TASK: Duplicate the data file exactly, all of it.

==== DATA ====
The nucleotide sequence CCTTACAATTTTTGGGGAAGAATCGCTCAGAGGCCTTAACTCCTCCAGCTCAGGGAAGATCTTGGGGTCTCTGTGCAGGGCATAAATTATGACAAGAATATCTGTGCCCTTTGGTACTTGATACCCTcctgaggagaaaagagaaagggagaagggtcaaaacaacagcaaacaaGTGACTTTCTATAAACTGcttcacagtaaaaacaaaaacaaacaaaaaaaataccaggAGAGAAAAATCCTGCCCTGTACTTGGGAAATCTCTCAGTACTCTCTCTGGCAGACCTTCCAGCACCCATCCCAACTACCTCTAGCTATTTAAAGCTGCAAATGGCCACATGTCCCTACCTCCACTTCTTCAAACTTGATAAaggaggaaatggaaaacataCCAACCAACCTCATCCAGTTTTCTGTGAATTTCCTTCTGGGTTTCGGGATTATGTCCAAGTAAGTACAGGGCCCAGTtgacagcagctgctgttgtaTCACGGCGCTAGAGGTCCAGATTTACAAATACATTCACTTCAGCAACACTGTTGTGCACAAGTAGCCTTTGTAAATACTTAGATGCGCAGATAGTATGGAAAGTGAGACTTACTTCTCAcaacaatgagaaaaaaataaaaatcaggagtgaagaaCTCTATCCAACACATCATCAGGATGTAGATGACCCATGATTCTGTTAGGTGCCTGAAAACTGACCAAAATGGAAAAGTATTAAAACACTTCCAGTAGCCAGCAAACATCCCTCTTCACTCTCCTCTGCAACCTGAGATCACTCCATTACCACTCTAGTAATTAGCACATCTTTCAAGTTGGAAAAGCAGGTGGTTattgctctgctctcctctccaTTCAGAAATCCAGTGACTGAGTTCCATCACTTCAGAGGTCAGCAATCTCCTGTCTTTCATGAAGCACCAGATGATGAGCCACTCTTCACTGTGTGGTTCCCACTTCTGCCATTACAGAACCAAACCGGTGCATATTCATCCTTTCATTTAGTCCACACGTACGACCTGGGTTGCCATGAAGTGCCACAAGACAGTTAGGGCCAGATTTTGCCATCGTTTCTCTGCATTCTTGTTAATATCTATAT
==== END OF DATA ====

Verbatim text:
The nucleotide sequence CCTTACAATTTTTGGGGAAGAATCGCTCAGAGGCCTTAACTCCTCCAGCTCAGGGAAGATCTTGGGGTCTCTGTGCAGGGCATAAATTATGACAAGAATATCTGTGCCCTTTGGTACTTGATACCCTcctgaggagaaaagagaaagggagaagggtcaaaacaacagcaaacaaGTGACTTTCTATAAACTGcttcacagtaaaaacaaaaacaaacaaaaaaaataccaggAGAGAAAAATCCTGCCCTGTACTTGGGAAATCTCTCAGTACTCTCTCTGGCAGACCTTCCAGCACCCATCCCAACTACCTCTAGCTATTTAAAGCTGCAAATGGCCACATGTCCCTACCTCCACTTCTTCAAACTTGATAAaggaggaaatggaaaacataCCAACCAACCTCATCCAGTTTTCTGTGAATTTCCTTCTGGGTTTCGGGATTATGTCCAAGTAAGTACAGGGCCCAGTtgacagcagctgctgttgtaTCACGGCGCTAGAGGTCCAGATTTACAAATACATTCACTTCAGCAACACTGTTGTGCACAAGTAGCCTTTGTAAATACTTAGATGCGCAGATAGTATGGAAAGTGAGACTTACTTCTCAcaacaatgagaaaaaaataaaaatcaggagtgaagaaCTCTATCCAACACATCATCAGGATGTAGATGACCCATGATTCTGTTAGGTGCCTGAAAACTGACCAAAATGGAAAAGTATTAAAACACTTCCAGTAGCCAGCAAACATCCCTCTTCACTCTCCTCTGCAACCTGAGATCACTCCATTACCACTCTAGTAATTAGCACATCTTTCAAGTTGGAAAAGCAGGTGGTTattgctctgctctcctctccaTTCAGAAATCCAGTGACTGAGTTCCATCACTTCAGAGGTCAGCAATCTCCTGTCTTTCATGAAGCACCAGATGATGAGCCACTCTTCACTGTGTGGTTCCCACTTCTGCCATTACAGAACCAAACCGGTGCATATTCATCCTTTCATTTAGTCCACACGTACGACCTGGGTTGCCATGAAGTGCCACAAGACAGTTAGGGCCAGATTTTGCCATCGTTTCTCTGCATTCTTGTTAATATCTATAT